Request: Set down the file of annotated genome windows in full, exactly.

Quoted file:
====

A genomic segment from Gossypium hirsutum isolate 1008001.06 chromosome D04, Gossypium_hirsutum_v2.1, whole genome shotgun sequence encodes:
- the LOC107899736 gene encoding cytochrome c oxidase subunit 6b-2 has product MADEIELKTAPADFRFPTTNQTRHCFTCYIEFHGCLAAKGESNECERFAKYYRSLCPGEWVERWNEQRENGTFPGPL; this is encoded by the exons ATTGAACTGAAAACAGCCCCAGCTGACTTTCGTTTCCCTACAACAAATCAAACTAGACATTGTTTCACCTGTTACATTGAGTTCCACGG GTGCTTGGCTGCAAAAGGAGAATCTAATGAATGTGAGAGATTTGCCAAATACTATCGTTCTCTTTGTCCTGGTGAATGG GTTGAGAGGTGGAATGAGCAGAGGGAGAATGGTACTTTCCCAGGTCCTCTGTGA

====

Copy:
A genomic segment from Gossypium hirsutum isolate 1008001.06 chromosome D04, Gossypium_hirsutum_v2.1, whole genome shotgun sequence encodes:
- the LOC107899736 gene encoding cytochrome c oxidase subunit 6b-2 has product MADEIELKTAPADFRFPTTNQTRHCFTCYIEFHGCLAAKGESNECERFAKYYRSLCPGEWVERWNEQRENGTFPGPL; this is encoded by the exons ATTGAACTGAAAACAGCCCCAGCTGACTTTCGTTTCCCTACAACAAATCAAACTAGACATTGTTTCACCTGTTACATTGAGTTCCACGG GTGCTTGGCTGCAAAAGGAGAATCTAATGAATGTGAGAGATTTGCCAAATACTATCGTTCTCTTTGTCCTGGTGAATGG GTTGAGAGGTGGAATGAGCAGAGGGAGAATGGTACTTTCCCAGGTCCTCTGTGA